Chato Lufsen: French vintage and modern recreations

Monday, August 22nd 2022
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By Tony Sylvester

From the kilo stores to the more specialised outlets, Paris is a city with an enviable array of vintage menswear options.

This spring, Simon filed reports on two of the best. Le Vif in the 16th, with its highly curated focus on Americana, co-founded by two chaps who cut their teeth at Ralph Lauren. And Brut in the Marais, where French workwear and militaria shares space with reworked and recut pieces offering more contemporary styling.

For me, however, no journey to the City Of Light is complete without a little jaunt a couple blocks over the Seine. In the heart of the Left Bank lies perhaps the most niche and specifically Parisian vintage-menswear destination: Chato Vintage.

This small store on a chic, unassuming backstreet is packed to the rafters with clobber and trinkets from the most cult of all defunct French houses, Arnys.

In the last instalment of these articles of mine from Paris, we caught up with one of the style architects of Arnys, Dominique Lelys, and his vision for continuity and progression at Artumes & Co.

Here on Rue De Verneuil – the Bohemian street where perhaps the most infamous French style icon of all time, Serge Gainsbourg, made his home - owner Christophe Lufsen (below) has created part store, part clubhouse for what he calls “les orphelins d’Arnys”: those distraught at the institution closing in 2012, or those like me who missed out on it during its seventy-year tenure as outfitter to the intellectuals and cultural mavens of Le Rive Gauche.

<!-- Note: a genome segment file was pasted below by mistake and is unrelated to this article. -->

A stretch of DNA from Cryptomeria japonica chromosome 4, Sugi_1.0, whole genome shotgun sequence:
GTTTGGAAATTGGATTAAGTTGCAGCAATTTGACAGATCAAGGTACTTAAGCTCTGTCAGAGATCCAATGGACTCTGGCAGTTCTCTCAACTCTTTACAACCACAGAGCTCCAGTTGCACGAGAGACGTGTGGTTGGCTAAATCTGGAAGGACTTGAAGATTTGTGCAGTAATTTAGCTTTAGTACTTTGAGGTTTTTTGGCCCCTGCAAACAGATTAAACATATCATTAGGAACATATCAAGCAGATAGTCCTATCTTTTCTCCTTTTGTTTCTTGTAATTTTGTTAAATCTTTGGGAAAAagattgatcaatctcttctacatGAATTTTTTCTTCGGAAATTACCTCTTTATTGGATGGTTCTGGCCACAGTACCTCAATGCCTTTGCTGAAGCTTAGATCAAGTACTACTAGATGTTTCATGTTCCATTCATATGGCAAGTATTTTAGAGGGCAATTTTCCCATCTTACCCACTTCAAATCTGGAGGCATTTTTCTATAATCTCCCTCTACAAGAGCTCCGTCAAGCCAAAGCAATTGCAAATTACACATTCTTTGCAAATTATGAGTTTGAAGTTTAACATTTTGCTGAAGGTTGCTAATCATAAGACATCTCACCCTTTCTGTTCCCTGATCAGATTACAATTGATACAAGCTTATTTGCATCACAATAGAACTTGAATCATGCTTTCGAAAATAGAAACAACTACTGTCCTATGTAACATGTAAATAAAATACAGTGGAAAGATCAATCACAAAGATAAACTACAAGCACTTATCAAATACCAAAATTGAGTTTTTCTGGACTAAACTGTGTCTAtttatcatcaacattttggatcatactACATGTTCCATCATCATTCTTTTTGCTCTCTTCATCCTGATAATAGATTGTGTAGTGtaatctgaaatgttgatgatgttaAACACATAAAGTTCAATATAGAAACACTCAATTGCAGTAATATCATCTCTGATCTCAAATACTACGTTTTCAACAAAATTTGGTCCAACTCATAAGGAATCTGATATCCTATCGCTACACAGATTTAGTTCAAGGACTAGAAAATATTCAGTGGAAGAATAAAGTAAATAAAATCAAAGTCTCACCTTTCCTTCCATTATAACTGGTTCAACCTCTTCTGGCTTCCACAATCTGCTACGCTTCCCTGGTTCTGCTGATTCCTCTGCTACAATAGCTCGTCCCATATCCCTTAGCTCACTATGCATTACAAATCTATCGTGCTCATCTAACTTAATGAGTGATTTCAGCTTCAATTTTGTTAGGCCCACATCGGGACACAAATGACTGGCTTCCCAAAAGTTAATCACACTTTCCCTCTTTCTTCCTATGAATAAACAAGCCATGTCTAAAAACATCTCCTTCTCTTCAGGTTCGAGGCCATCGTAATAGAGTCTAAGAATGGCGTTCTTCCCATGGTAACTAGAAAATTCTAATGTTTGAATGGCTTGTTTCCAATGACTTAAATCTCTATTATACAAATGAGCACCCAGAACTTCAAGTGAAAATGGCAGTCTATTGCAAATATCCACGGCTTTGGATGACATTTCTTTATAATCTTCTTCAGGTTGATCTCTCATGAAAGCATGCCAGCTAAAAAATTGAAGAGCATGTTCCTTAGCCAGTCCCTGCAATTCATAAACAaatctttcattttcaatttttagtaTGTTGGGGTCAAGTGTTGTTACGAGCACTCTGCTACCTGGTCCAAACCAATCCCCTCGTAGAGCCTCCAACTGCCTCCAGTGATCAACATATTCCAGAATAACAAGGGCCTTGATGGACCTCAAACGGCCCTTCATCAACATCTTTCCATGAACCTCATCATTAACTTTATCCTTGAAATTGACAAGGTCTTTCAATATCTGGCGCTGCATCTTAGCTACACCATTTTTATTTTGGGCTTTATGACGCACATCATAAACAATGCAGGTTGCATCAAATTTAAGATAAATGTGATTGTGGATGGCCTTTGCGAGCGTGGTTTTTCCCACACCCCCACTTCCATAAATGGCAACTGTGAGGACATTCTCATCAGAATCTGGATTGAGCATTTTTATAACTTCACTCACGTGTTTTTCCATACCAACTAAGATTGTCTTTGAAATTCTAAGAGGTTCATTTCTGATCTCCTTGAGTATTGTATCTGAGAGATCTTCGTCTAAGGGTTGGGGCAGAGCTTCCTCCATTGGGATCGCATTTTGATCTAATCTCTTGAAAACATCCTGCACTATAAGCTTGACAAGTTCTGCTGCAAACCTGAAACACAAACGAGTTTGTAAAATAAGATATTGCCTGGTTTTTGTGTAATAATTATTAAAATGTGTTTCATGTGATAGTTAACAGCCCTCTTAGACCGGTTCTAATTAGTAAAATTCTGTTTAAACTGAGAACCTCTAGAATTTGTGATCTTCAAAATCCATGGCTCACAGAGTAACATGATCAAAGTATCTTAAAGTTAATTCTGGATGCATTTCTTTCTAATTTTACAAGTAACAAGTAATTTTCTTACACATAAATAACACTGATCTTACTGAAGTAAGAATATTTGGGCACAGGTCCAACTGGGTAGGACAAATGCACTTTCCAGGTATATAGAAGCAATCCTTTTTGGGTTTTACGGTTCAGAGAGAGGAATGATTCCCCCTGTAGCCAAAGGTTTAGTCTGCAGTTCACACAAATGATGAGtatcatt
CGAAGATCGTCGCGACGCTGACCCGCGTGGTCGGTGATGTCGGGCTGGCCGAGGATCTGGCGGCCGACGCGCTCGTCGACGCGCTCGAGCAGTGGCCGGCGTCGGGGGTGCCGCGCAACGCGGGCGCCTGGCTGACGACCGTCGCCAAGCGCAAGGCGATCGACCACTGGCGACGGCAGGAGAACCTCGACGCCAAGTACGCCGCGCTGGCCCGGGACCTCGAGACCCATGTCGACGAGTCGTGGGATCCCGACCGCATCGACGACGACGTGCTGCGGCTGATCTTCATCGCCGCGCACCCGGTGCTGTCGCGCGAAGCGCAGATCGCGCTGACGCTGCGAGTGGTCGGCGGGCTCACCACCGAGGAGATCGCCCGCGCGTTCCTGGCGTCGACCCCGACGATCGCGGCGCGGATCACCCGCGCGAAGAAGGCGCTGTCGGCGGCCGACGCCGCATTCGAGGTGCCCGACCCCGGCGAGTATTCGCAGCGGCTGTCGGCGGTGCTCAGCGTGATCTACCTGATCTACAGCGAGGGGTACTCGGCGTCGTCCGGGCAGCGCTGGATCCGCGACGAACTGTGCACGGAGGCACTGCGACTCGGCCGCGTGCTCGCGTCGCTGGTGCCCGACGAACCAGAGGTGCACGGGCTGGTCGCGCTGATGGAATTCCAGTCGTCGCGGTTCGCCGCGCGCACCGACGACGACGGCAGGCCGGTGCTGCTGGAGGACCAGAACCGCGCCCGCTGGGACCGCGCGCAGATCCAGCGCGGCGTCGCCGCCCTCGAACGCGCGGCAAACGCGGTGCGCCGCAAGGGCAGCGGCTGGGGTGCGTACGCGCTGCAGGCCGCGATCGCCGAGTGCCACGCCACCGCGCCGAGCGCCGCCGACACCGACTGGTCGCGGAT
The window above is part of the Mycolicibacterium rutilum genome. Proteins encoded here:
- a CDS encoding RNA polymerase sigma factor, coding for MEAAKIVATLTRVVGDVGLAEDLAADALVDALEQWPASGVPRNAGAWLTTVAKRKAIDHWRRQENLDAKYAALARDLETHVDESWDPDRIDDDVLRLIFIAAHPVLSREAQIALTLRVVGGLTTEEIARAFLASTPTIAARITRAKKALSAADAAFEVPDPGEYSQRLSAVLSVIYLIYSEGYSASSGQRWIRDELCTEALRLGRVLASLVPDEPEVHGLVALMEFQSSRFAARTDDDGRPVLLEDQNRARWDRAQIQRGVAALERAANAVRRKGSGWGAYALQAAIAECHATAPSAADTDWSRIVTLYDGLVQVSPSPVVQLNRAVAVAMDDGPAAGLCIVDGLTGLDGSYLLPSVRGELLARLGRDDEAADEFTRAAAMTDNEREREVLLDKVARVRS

It was a health scare and an extended hospital stay that jolted Christophe into the world of retail. After years as a civil engineer, he wanted to inject a little passion and purpose into his working life, and try and make a living from his first love, clothing.

Five years later, his cramped shop mixes Arnys items with simpatico pieces from the upper echelons of French craftsmanship: Hermès, Vuitton, Berluti, Seraphin et al, although Arnys accounts for 90% of vintage sales.

Aside from a biannual browse of his inventory, I’m here as part of an ongoing search for a replacement for my trusty old Forestiere jacket.

The scarcity and skyrocketing prices of this Arnys model in the second-hand market means I’ve decided to look for something made by a contemporary brand that can fulfil the same purpose. Fortunately, alongside the ever-changing deadstock and pre-owned pieces, Lufsen offers two jacket models inspired by the Forestiere: The Borestiere, a straight and faithful recreation, and the Bores, a slight redesign/tinker with the familiar formula (below).

As a purist, I had my mind set on the Borestiere. I love the original design and own a couple of winter weights - one in moleskin, one in corduroy - plus one summer weight in unlined cream linen. Top of my mind was another unlined one, perhaps in a darker colour and more of an all-rounder, cloth wise.

I waxed lyrical about the origins and my love for the Forestiere in a piece I wrote last year on artists' clothing. As I stated then they can "slot seamlessly into a wardrobe, taking on a similar role to a chore coat or an unstructured chore coat”.

Since I wrote that piece, these kinds of ‘easy’ jackets have taken an even more prominent role in my post-retail, work-from-home life. I seem to have jettisoned most of the tailored jackets in my wardrobe for these hybrid work/casual garments.